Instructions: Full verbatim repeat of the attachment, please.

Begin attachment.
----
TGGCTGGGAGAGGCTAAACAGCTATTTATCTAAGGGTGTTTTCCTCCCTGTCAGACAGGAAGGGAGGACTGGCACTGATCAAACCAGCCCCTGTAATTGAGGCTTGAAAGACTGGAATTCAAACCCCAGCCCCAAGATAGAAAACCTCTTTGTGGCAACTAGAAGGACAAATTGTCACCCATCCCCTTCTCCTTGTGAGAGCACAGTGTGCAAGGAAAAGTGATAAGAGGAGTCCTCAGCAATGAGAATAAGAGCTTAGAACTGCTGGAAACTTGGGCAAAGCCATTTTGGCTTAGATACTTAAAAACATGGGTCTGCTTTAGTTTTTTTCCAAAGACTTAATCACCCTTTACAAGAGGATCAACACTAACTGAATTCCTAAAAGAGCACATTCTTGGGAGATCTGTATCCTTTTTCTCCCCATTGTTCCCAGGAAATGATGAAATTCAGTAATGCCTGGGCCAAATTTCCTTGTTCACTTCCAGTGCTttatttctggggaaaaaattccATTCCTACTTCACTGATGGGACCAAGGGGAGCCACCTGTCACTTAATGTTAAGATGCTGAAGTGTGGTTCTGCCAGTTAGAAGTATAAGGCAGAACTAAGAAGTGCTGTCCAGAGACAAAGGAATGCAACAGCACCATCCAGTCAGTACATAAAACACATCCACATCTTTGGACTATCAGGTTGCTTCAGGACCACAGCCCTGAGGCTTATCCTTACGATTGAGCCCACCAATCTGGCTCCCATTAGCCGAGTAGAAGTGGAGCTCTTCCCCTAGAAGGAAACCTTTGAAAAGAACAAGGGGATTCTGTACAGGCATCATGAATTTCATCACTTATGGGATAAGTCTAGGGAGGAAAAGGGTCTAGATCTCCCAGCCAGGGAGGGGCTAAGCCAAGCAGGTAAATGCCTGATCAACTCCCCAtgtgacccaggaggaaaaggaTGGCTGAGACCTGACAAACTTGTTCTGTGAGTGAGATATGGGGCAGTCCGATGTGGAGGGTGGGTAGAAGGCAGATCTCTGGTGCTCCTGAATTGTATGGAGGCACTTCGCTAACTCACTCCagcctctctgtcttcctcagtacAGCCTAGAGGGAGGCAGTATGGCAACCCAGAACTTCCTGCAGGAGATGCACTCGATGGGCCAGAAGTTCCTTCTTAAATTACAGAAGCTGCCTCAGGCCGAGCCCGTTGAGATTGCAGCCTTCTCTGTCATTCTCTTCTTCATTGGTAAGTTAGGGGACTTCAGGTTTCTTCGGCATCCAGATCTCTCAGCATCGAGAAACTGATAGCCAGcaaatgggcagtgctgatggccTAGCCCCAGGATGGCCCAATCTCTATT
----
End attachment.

TGGCTGGGAGAGGCTAAACAGCTATTTATCTAAGGGTGTTTTCCTCCCTGTCAGACAGGAAGGGAGGACTGGCACTGATCAAACCAGCCCCTGTAATTGAGGCTTGAAAGACTGGAATTCAAACCCCAGCCCCAAGATAGAAAACCTCTTTGTGGCAACTAGAAGGACAAATTGTCACCCATCCCCTTCTCCTTGTGAGAGCACAGTGTGCAAGGAAAAGTGATAAGAGGAGTCCTCAGCAATGAGAATAAGAGCTTAGAACTGCTGGAAACTTGGGCAAAGCCATTTTGGCTTAGATACTTAAAAACATGGGTCTGCTTTAGTTTTTTTCCAAAGACTTAATCACCCTTTACAAGAGGATCAACACTAACTGAATTCCTAAAAGAGCACATTCTTGGGAGATCTGTATCCTTTTTCTCCCCATTGTTCCCAGGAAATGATGAAATTCAGTAATGCCTGGGCCAAATTTCCTTGTTCACTTCCAGTGCTttatttctggggaaaaaattccATTCCTACTTCACTGATGGGACCAAGGGGAGCCACCTGTCACTTAATGTTAAGATGCTGAAGTGTGGTTCTGCCAGTTAGAAGTATAAGGCAGAACTAAGAAGTGCTGTCCAGAGACAAAGGAATGCAACAGCACCATCCAGTCAGTACATAAAACACATCCACATCTTTGGACTATCAGGTTGCTTCAGGACCACAGCCCTGAGGCTTATCCTTACGATTGAGCCCACCAATCTGGCTCCCATTAGCCGAGTAGAAGTGGAGCTCTTCCCCTAGAAGGAAACCTTTGAAAAGAACAAGGGGATTCTGTACAGGCATCATGAATTTCATCACTTATGGGATAAGTCTAGGGAGGAAAAGGGTCTAGATCTCCCAGCCAGGGAGGGGCTAAGCCAAGCAGGTAAATGCCTGATCAACTCCCCAtgtgacccaggaggaaaaggaTGGCTGAGACCTGACAAACTTGTTCTGTGAGTGAGATATGGGGCAGTCCGATGTGGAGGGTGGGTAGAAGGCAGATCTCTGGTGCTCCTGAATTGTATGGAGGCACTTCGCTAACTCACTCCagcctctctgtcttcctcagtacAGCCTAGAGGGAGGCAGTATGGCAACCCAGAACTTCCTGCAGGAGATGCACTCGATGGGCCAGAAGTTCCTTCTTAAATTACAGAAGCTGCCTCAGGCCGAGCCCGTTGAGATTGCAGCCTTCTCTGTCATTCTCTTCTTCATTGGTAAGTTAGGGGACTTCAGGTTTCTTCGGCATCCAGATCTCTCAGCATCGAGAAACTGATAGCCAGcaaatgggcagtgctgatggccTAGCCCCAGGATGGCCCAATCTCTATT